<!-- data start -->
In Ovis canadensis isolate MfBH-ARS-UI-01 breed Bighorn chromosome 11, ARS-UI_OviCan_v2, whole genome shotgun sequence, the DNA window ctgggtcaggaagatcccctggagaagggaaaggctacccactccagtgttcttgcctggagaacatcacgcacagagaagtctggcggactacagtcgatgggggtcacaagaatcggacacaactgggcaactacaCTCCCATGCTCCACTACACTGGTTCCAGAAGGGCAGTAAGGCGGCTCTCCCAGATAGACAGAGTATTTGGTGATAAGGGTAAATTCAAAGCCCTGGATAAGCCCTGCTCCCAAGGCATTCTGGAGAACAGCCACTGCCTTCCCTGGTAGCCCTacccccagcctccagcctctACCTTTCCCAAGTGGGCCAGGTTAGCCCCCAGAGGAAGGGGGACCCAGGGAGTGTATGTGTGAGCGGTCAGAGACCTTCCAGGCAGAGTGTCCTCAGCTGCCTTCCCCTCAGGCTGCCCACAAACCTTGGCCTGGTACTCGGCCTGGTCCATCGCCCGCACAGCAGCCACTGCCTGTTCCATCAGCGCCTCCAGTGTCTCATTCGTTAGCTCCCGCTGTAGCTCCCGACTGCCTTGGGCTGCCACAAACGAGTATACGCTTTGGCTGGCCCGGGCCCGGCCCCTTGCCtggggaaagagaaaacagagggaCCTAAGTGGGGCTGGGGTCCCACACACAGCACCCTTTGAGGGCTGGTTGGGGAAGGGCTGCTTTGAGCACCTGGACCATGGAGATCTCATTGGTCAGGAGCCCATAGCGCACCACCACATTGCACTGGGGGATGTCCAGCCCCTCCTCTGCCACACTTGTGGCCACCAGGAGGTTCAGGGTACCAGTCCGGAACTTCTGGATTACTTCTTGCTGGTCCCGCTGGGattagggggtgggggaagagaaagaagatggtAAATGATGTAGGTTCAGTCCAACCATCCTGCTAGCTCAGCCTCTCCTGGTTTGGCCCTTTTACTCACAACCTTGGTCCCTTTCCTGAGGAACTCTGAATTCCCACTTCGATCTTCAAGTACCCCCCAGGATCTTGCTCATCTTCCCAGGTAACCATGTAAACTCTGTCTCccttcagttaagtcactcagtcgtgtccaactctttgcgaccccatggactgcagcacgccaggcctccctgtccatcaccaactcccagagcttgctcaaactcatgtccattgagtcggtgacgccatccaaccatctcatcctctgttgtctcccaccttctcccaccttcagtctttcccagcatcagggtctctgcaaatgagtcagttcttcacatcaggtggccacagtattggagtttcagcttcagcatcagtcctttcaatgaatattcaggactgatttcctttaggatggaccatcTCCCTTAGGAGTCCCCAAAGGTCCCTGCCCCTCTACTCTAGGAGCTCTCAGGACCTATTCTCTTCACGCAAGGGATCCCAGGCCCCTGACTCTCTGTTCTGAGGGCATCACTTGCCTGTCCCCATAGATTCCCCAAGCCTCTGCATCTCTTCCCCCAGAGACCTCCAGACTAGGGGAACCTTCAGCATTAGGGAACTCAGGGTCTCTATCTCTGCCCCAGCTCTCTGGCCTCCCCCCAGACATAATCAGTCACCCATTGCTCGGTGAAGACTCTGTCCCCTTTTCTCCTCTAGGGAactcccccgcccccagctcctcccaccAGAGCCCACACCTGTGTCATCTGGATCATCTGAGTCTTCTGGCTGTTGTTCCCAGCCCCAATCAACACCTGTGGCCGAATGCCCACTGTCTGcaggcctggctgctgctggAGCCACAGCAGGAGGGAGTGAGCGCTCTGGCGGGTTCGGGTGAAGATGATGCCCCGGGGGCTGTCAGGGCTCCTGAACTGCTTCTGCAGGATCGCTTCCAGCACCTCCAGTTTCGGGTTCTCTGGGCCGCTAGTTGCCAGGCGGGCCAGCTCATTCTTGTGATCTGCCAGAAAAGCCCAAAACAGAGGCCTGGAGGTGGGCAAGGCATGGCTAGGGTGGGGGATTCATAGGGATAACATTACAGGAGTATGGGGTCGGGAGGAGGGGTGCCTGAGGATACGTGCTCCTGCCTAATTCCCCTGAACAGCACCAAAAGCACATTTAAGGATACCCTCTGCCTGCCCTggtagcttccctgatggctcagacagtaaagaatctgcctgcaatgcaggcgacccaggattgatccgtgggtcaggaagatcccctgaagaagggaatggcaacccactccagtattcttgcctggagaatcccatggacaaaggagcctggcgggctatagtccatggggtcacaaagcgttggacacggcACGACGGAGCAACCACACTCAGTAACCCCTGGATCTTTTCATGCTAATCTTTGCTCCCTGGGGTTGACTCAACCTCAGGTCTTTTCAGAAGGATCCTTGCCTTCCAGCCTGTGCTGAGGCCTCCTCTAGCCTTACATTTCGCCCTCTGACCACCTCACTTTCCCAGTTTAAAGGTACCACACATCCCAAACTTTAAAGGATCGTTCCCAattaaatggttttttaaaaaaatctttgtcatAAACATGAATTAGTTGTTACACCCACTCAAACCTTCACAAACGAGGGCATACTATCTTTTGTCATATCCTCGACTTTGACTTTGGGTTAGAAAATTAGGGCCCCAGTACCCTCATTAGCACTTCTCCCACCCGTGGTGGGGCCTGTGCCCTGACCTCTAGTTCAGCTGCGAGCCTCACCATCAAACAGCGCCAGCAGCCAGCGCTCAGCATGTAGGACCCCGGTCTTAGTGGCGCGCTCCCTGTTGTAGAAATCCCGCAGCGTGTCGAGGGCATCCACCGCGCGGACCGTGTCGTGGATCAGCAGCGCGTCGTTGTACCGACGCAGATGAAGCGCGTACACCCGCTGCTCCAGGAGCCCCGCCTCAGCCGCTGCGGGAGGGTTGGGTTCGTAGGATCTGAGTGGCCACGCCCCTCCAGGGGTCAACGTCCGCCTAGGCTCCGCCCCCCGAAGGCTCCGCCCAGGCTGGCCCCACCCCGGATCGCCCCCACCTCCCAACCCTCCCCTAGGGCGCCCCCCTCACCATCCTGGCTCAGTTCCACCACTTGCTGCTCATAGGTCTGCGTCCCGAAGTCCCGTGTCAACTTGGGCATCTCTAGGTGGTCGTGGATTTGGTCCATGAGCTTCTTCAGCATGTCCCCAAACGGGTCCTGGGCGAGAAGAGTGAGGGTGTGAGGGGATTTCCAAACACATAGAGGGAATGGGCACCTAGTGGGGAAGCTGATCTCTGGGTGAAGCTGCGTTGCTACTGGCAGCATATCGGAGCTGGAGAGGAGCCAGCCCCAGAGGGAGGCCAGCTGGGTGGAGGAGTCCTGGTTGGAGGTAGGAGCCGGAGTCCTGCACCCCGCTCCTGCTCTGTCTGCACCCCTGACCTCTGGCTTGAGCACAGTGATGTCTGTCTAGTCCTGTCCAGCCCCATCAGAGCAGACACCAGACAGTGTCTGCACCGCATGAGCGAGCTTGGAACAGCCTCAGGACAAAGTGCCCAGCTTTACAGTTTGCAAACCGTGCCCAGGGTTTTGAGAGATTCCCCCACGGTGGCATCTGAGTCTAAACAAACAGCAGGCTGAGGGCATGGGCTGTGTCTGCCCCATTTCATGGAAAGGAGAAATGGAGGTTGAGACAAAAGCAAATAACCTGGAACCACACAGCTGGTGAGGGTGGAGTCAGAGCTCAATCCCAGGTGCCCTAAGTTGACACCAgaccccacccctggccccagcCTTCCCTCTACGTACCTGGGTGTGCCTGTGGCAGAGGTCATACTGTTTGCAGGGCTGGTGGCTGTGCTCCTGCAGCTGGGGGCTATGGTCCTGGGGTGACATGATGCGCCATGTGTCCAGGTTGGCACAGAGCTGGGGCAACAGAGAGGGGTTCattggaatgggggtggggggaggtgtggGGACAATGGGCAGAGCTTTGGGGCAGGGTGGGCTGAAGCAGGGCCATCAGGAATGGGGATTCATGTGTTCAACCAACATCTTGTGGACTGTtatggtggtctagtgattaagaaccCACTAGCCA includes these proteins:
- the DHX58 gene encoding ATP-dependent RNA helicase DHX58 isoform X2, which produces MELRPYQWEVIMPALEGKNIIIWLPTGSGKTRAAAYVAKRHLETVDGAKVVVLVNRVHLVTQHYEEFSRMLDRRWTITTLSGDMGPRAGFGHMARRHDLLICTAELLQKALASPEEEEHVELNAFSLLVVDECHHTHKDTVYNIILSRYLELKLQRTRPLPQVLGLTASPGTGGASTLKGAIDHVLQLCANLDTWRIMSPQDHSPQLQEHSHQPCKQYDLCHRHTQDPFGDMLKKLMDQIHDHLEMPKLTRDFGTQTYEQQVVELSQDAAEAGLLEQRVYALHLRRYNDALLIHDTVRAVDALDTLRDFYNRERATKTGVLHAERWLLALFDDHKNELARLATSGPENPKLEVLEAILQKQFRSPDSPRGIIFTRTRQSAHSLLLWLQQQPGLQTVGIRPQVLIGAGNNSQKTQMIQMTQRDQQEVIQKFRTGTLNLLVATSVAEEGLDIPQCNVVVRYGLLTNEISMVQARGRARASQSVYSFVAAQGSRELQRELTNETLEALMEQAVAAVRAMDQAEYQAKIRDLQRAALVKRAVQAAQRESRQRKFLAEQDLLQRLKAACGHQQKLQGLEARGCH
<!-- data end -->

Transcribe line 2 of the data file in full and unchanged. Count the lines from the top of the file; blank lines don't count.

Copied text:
- the DHX58 gene encoding ATP-dependent RNA helicase DHX58 isoform X2, which produces MELRPYQWEVIMPALEGKNIIIWLPTGSGKTRAAAYVAKRHLETVDGAKVVVLVNRVHLVTQHYEEFSRMLDRRWTITTLSGDMGPRAGFGHMARRHDLLICTAELLQKALASPEEEEHVELNAFSLLVVDECHHTHKDTVYNIILSRYLELKLQRTRPLPQVLGLTASPGTGGASTLKGAIDHVLQLCANLDTWRIMSPQDHSPQLQEHSHQPCKQYDLCHRHTQDPFGDMLKKLMDQIHDHLEMPKLTRDFGTQTYEQQVVELSQDAAEAGLLEQRVYALHLRRYNDALLIHDTVRAVDALDTLRDFYNRERATKTGVLHAERWLLALFDDHKNELARLATSGPENPKLEVLEAILQKQFRSPDSPRGIIFTRTRQSAHSLLLWLQQQPGLQTVGIRPQVLIGAGNNSQKTQMIQMTQRDQQEVIQKFRTGTLNLLVATSVAEEGLDIPQCNVVVRYGLLTNEISMVQARGRARASQSVYSFVAAQGSRELQRELTNETLEALMEQAVAAVRAMDQAEYQAKIRDLQRAALVKRAVQAAQRESRQRKFLAEQDLLQRLKAACGHQQKLQGLEARGCH